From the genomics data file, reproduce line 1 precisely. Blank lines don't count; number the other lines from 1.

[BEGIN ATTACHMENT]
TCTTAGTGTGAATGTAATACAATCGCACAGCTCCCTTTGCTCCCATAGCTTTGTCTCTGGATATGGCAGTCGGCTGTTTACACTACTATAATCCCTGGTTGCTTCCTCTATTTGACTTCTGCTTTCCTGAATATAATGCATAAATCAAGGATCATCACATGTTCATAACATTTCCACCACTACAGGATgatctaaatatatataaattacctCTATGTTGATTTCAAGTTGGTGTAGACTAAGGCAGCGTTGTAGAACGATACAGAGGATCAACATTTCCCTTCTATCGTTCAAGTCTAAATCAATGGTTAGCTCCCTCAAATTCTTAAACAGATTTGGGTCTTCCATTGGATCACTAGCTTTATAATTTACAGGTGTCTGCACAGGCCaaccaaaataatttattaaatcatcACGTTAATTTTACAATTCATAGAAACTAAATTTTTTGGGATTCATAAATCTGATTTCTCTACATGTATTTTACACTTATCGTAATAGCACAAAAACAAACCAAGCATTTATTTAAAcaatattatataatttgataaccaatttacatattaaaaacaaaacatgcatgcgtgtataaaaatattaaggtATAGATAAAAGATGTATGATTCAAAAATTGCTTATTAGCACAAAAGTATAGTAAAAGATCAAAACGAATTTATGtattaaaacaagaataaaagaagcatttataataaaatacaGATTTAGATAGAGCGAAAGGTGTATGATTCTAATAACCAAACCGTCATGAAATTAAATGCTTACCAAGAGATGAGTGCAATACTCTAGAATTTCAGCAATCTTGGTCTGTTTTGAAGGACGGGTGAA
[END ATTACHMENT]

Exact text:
TCTTAGTGTGAATGTAATACAATCGCACAGCTCCCTTTGCTCCCATAGCTTTGTCTCTGGATATGGCAGTCGGCTGTTTACACTACTATAATCCCTGGTTGCTTCCTCTATTTGACTTCTGCTTTCCTGAATATAATGCATAAATCAAGGATCATCACATGTTCATAACATTTCCACCACTACAGGATgatctaaatatatataaattacctCTATGTTGATTTCAAGTTGGTGTAGACTAAGGCAGCGTTGTAGAACGATACAGAGGATCAACATTTCCCTTCTATCGTTCAAGTCTAAATCAATGGTTAGCTCCCTCAAATTCTTAAACAGATTTGGGTCTTCCATTGGATCACTAGCTTTATAATTTACAGGTGTCTGCACAGGCCaaccaaaataatttattaaatcatcACGTTAATTTTACAATTCATAGAAACTAAATTTTTTGGGATTCATAAATCTGATTTCTCTACATGTATTTTACACTTATCGTAATAGCACAAAAACAAACCAAGCATTTATTTAAAcaatattatataatttgataaccaatttacatattaaaaacaaaacatgcatgcgtgtataaaaatattaaggtATAGATAAAAGATGTATGATTCAAAAATTGCTTATTAGCACAAAAGTATAGTAAAAGATCAAAACGAATTTATGtattaaaacaagaataaaagaagcatttataataaaatacaGATTTAGATAGAGCGAAAGGTGTATGATTCTAATAACCAAACCGTCATGAAATTAAATGCTTACCAAGAGATGAGTGCAATACTCTAGAATTTCAGCAATCTTGGTCTGTTTTGAAGGACGGGTGAA